If you're wearing the same shoes to work in January and July, you're not doing yourself or your shoes any favors.
Photo Courtesy of Allen Edmonds
Your summer work shoe needs to be just like your suit: breathable and light in color and construction. Winter dress shoes are meant to insulate, protect, and survive things like snow and salt. The only thing you're worried about in summer is not soaking them in sweat (or spilled Bloody Mary) on your walk to work.
"For warmer temperatures, a great dressy look would be a fabric and leather combination paired with a cotton suit," says Mark McNeill, Director of Design for Allen Edmonds. This can be anything from a classic leather Cole Haan Oxford to this canvas one from Sperry.
Your leather also doesn't need that dark polish. "Colors for spring go lighter and brighter in shade than what you see in fall," says McNeill, so skip the black and mahogany in favor of tans and cream-colored soles. He recommends finding a serious looking – aggressive perforations help – shoe without excess bulk. But pulling off the right look isn’t just a matter of finding the right shoe. You’ve got to maintain your footwear – more so than even your winter boots.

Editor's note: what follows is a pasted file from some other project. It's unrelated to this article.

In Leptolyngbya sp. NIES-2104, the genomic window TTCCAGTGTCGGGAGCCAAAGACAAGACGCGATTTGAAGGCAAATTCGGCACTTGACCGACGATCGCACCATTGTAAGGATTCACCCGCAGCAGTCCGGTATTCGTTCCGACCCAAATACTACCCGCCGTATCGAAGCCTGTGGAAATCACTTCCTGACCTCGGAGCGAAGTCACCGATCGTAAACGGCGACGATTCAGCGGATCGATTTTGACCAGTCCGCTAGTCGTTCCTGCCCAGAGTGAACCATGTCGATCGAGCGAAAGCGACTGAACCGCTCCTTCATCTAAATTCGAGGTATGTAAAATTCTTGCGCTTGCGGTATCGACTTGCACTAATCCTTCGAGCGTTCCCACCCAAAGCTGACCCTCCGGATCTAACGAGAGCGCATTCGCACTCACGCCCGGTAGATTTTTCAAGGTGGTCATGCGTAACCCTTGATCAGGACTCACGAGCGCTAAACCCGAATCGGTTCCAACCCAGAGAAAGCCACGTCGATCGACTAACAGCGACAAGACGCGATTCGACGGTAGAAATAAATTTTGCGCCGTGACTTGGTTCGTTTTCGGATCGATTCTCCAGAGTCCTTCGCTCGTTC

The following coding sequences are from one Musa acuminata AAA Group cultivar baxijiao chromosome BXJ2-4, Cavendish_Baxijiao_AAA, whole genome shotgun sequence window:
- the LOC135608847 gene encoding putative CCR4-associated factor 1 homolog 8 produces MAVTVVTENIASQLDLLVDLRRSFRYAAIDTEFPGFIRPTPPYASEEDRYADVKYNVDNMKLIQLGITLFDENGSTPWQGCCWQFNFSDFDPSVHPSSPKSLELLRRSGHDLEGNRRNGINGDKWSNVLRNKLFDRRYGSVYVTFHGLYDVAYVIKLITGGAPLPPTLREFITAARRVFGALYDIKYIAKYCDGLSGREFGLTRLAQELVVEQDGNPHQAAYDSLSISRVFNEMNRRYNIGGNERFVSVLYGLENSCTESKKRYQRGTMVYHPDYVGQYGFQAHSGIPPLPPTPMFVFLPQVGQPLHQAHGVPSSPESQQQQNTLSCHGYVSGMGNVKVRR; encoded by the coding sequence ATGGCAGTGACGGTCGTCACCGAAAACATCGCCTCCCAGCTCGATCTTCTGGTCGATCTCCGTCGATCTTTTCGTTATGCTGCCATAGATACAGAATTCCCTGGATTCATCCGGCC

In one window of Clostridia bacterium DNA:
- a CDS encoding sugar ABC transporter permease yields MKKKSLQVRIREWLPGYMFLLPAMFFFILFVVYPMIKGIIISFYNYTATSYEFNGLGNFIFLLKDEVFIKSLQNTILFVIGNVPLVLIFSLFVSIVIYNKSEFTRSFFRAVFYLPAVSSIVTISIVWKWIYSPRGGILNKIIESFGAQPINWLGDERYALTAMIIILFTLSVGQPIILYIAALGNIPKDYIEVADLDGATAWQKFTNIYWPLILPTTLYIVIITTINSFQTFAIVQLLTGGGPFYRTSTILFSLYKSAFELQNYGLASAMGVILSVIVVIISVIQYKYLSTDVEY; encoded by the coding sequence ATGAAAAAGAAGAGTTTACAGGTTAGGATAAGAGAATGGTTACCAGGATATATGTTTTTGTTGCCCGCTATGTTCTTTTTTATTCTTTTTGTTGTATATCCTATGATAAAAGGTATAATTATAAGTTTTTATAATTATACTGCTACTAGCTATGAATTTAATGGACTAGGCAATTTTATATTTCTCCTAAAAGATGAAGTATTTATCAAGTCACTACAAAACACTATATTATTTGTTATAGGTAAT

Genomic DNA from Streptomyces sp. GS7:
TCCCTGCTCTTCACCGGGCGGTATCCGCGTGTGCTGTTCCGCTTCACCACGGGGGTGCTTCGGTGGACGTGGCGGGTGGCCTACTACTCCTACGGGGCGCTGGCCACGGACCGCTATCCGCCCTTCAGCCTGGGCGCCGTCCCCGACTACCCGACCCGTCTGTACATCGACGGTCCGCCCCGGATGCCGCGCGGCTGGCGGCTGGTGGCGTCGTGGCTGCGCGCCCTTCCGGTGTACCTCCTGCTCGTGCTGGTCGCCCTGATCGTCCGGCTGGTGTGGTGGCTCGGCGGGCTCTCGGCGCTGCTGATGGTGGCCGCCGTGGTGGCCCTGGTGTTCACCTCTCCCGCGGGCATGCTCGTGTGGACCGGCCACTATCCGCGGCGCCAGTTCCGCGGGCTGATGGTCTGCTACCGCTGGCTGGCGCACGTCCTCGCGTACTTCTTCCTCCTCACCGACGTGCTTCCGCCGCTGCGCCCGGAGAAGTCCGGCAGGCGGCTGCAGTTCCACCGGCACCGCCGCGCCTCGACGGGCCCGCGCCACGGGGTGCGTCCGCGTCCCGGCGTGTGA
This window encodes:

“If you choose to wear a dress loafer without socks, McNeill recommends wearing a footlet sock to absorb moisture. "If that is not an option,” he says, "use a deodorant spray on your foot to help absorb the moisture."
Whether you can stomach a footie or not, there's something you absolutely need to use to preserve your shoes: cedar. The wood attracts the smell and dampness that can so quickly destroy a great brogue or even boat shoe. “Cedar shoe trees help to suck the moisture out of the lining in your shoe," McNeill says. He uses them to prolong the life of his shoes because having the best shoe for summer doesn’t mean having the best shoe for this summer. It means looking forward to wearing that pair again next year.